My daughter got married last November. It was the most beautiful day. We have some fantastic and special memories which will last a lifetime.

My oldest son had a beautiful baby boy. Although our son broke up with his girlfriend, our grandson is truly loved and adored by both families, and we are all trying to work through the difficult times by focusing on what's best for Blake.

My hubby and I joined Slimming World and have lost over 6 stone between us. We were desperate to lose weight for the wedding. However, hubby still has a little more to lose and is continuing the struggle. Having the wedding to aim for helped us focus and since the wedding we've strayed a little, but we're still going. We've got a weekend away in June, so that's our next target.

Well I think that's all the news, so we're up to date.

Fibro-wise; I can't decide whether I've deteriorated because I no longer work, or I've improved because I no longer work (and have lost 2 stone)??

How can I be so confused?

When I worked I travelled by train to London 3 days a week, used the tube or walked from office to office, gave presentations to audiences upto 100 people, stayed in hotels most weeks, or drove around 400 miles per week. I have no doubt that I could not do this any more. I'm not sure if I might still have been doing this if my contract hadn't ended, although I was struggling more and more towards the end. I often used my walking stick when working, and was in my wheel chair all weekend. But I seemed to be able to push through when I needed to. This wasn't a conscious decision, it just happened. However, as soon as I relaxed (weekends and holidays) I would hit a massive flare.

However, because I no longer work I'm more able to pace myself, which means that I have to use my wheel chair less often. Although when I feel unwell I'm now able to go to bed - I have the choice. So rather than go out in my chair I choose not to go out - I'm pacing! I have an afternoon nap most days and even a little cold will have me bedridden for a few days.

I do know for sure that my cognitive ability has definitely declined. My brain fog is becoming more difficult especially when I'm tired. I can't find my words, my memory is terrible (both short and long term) and my co-ordination is rubbish. I feel that I have dumbed down! It becomes vey frustrating when I can't communicate in the way that I want to.

To add to my list of diagnoses, I also suffer from asthma, costochondritis and diverticulitis. I'm also currently undergoing tests for kidney problems. What joy!

Well I think I've rambled for long enough. I will try to post more regularly now, especially as I have more time!





Saturday, 24 May 2014

What would I say?

Having FM means that I often have to sit or lay down and it's during these times that I think. I think a lot!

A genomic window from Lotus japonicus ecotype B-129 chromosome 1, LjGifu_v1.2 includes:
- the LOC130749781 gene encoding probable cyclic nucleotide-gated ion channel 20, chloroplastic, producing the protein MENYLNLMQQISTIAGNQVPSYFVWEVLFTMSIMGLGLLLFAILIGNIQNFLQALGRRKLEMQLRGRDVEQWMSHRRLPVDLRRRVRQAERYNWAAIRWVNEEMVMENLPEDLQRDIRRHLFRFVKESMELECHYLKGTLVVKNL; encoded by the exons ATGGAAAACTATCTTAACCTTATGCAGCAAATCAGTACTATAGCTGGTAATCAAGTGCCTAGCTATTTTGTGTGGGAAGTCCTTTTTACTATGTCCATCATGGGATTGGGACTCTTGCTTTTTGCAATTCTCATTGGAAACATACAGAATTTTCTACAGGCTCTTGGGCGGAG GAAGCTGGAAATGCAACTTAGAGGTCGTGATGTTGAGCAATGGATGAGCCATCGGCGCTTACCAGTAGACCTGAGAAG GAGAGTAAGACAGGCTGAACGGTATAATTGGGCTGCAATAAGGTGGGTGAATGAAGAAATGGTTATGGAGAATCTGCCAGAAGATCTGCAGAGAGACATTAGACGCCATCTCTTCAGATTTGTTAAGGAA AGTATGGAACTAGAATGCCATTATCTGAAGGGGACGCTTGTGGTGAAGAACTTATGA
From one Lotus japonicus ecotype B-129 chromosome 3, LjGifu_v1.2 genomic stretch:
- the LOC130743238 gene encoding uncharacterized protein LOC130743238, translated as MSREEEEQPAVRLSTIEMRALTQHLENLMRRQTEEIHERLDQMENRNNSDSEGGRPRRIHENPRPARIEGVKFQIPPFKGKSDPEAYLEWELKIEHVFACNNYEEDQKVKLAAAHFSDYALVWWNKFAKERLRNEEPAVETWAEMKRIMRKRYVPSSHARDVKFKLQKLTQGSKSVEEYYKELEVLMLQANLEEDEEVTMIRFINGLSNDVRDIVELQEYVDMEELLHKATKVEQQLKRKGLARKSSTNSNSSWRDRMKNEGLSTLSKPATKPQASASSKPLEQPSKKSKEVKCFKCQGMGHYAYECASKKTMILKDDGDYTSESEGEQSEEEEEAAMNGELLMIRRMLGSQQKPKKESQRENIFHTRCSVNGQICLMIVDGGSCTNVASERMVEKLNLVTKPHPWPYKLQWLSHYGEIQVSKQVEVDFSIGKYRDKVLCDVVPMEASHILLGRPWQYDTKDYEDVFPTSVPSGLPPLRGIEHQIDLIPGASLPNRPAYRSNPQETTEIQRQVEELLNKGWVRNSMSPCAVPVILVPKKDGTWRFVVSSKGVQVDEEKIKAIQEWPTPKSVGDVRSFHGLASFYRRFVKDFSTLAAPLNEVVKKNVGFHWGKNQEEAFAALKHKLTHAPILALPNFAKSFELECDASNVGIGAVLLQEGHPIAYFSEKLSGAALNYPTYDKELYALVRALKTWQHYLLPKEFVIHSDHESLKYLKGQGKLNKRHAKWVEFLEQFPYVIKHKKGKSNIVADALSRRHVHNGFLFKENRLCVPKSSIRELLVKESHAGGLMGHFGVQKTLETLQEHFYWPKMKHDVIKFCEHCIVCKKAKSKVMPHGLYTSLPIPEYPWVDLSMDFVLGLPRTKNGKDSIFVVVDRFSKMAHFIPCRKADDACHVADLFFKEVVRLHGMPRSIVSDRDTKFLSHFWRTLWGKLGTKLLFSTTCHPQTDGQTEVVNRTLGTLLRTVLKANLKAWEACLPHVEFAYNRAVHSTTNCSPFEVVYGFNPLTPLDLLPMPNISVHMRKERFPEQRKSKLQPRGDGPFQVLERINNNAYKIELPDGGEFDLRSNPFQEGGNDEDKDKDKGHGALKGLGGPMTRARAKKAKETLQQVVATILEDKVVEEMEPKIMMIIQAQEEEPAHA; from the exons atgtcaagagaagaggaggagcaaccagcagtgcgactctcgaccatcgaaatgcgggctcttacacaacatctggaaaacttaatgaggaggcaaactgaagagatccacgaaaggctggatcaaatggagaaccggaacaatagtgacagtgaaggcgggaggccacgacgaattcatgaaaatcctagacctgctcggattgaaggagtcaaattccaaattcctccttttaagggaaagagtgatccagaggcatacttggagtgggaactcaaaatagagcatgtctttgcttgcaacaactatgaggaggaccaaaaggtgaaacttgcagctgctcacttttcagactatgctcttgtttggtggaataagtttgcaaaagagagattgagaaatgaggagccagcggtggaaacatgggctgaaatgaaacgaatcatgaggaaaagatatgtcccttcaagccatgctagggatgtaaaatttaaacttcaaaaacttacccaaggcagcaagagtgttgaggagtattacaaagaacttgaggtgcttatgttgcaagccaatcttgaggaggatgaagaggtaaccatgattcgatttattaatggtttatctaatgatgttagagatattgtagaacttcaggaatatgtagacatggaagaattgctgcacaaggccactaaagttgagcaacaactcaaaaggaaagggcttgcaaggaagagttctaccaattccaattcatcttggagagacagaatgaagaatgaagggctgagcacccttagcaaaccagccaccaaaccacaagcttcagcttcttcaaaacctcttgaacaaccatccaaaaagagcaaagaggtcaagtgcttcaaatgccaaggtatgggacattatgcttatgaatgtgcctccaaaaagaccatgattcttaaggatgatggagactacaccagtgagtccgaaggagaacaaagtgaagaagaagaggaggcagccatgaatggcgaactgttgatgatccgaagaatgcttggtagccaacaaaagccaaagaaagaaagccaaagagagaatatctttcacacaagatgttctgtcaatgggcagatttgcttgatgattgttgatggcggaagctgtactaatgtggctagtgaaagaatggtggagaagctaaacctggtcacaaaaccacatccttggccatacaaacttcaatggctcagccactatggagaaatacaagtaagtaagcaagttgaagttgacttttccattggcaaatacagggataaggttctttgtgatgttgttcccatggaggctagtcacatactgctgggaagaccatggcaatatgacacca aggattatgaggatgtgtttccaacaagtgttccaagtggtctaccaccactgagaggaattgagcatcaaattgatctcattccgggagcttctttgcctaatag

I wonder how much of my pain I could have avoided if I'd done things differently when I was younger. What advice would I give my younger self? What advice would I give to a friend if she were in my shoes.

1.  Face your feelings, don't block them out.

I used to throw myself into work to avoid having to think about the horrible situation that I found myself in. I kept myself busy, so I didn't have to think. I either put the kids first, or my job, because if I thought about myself I couldn't cope, so I avoided that.

2.  Be selfish (a little).

I used to be so busy looking after everyone else, that I completely forgot that there were things I needed. I used to eat whatever was left. I never 'chose' what I wanted to wear or buy. I went along with everyone else. I bought myself the cheapest, easiest things to get. I don't want to sound like a saint, far from it, but I just didn't ever think about me.

3.  Just be.

I never used to like my own company, this goes back to being selfish really. I think it was the silence I didn't like, because when it's silent you can think, and that's what I was trying to avoid. So my advice would be to love yourself and your own company. It's often said that if you can't love yourself how do you expect others to love you.

4.  If you're ill, you're ill!

Perhaps it's a woman thing, but I would never take any time to be ill. I even used to take my laptop to bed when I couldn't lift my head off the pillow. I thought it was good to struggle on, persevere, be the martyr. So foolish! I would never do this now, not even if I could.

5.  Stop and look around.

Life was so busy, busy, busy! In my effort to block things out I lived life as fast as I could, and now I'm 47 and life has flown by. So I would say, slow down, take time to live in the moment. I can't take the credit for this as I attended a Mindfulness course (John Kabat Zinn inspired). Don't go on automatic pilot, live every moment, taste the food, feel the sun, smell the coffee (lol).

Isn't hindsight a wonderful thing........

What advice would you give to your younger self?

Be strong and keep smiling.



Sunday, 11 May 2014

May 12th Blog Bomb!

It's so important to continue to raise awareness of the invisible illnesses, because it often feels (to me) that there's very little support or research being undertaken to gain a better understanding of the causes, and subsequently cures for these miserable illnesses.


I hope that's just my perception?

What I'd like to do with this Blog Bomb, is catalogue some of the resources that are available to help sufferers of Fibromyalgia. Whether that's financial, medical, or perhaps more importantly, understanding and empathy.

Helpline
FMA UK National Helpline 0844 887 2444 Mon - Fri 10am to 4pm - helpline